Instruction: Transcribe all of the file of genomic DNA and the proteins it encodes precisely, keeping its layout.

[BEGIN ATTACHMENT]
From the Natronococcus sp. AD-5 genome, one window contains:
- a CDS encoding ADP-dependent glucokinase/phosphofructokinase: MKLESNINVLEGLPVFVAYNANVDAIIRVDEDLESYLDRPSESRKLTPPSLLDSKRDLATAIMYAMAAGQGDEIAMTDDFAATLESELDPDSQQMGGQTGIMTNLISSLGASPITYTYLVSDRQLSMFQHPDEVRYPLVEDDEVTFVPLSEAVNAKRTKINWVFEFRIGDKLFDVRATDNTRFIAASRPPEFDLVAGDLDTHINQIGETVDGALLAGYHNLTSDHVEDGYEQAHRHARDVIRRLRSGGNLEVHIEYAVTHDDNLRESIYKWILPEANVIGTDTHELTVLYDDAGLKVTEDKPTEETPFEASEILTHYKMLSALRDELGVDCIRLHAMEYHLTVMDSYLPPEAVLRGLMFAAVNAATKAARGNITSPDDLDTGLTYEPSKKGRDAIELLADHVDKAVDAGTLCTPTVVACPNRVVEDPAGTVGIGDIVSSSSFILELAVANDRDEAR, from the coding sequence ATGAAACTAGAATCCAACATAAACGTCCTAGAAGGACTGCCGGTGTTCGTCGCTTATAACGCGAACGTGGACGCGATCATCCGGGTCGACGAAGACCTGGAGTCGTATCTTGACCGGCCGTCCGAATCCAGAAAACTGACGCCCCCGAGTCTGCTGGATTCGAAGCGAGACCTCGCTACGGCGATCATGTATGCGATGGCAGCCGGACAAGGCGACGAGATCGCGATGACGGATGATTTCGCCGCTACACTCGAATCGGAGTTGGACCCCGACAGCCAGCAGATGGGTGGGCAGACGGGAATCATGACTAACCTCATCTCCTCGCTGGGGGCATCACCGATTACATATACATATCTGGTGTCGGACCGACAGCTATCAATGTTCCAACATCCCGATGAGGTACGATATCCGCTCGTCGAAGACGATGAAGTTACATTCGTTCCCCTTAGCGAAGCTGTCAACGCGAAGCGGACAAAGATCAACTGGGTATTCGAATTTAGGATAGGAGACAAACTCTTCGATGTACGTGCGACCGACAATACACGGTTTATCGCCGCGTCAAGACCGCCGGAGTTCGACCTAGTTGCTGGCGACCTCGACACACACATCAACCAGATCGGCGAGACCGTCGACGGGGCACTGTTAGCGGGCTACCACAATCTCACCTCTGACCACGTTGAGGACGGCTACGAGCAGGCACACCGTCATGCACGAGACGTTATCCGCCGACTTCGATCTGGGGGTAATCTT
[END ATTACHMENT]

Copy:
From the Natronococcus sp. AD-5 genome, one window contains:
- a CDS encoding ADP-dependent glucokinase/phosphofructokinase: MKLESNINVLEGLPVFVAYNANVDAIIRVDEDLESYLDRPSESRKLTPPSLLDSKRDLATAIMYAMAAGQGDEIAMTDDFAATLESELDPDSQQMGGQTGIMTNLISSLGASPITYTYLVSDRQLSMFQHPDEVRYPLVEDDEVTFVPLSEAVNAKRTKINWVFEFRIGDKLFDVRATDNTRFIAASRPPEFDLVAGDLDTHINQIGETVDGALLAGYHNLTSDHVEDGYEQAHRHARDVIRRLRSGGNLEVHIEYAVTHDDNLRESIYKWILPEANVIGTDTHELTVLYDDAGLKVTEDKPTEETPFEASEILTHYKMLSALRDELGVDCIRLHAMEYHLTVMDSYLPPEAVLRGLMFAAVNAATKAARGNITSPDDLDTGLTYEPSKKGRDAIELLADHVDKAVDAGTLCTPTVVACPNRVVEDPAGTVGIGDIVSSSSFILELAVANDRDEAR, from the coding sequence ATGAAACTAGAATCCAACATAAACGTCCTAGAAGGACTGCCGGTGTTCGTCGCTTATAACGCGAACGTGGACGCGATCATCCGGGTCGACGAAGACCTGGAGTCGTATCTTGACCGGCCGTCCGAATCCAGAAAACTGACGCCCCCGAGTCTGCTGGATTCGAAGCGAGACCTCGCTACGGCGATCATGTATGCGATGGCAGCCGGACAAGGCGACGAGATCGCGATGACGGATGATTTCGCCGCTACACTCGAATCGGAGTTGGACCCCGACAGCCAGCAGATGGGTGGGCAGACGGGAATCATGACTAACCTCATCTCCTCGCTGGGGGCATCACCGATTACATATACATATCTGGTGTCGGACCGACAGCTATCAATGTTCCAACATCCCGATGAGGTACGATATCCGCTCGTCGAAGACGATGAAGTTACATTCGTTCCCCTTAGCGAAGCTGTCAACGCGAAGCGGACAAAGATCAACTGGGTATTCGAATTTAGGATAGGAGACAAACTCTTCGATGTACGTGCGACCGACAATACACGGTTTATCGCCGCGTCAAGACCGCCGGAGTTCGACCTAGTTGCTGGCGACCTCGACACACACATCAACCAGATCGGCGAGACCGTCGACGGGGCACTGTTAGCGGGCTACCACAATCTCACCTCTGACCACGTTGAGGACGGCTACGAGCAGGCACACCGTCATGCACGAGACGTTATCCGCCGACTTCGATCTGGGGGTAATCTT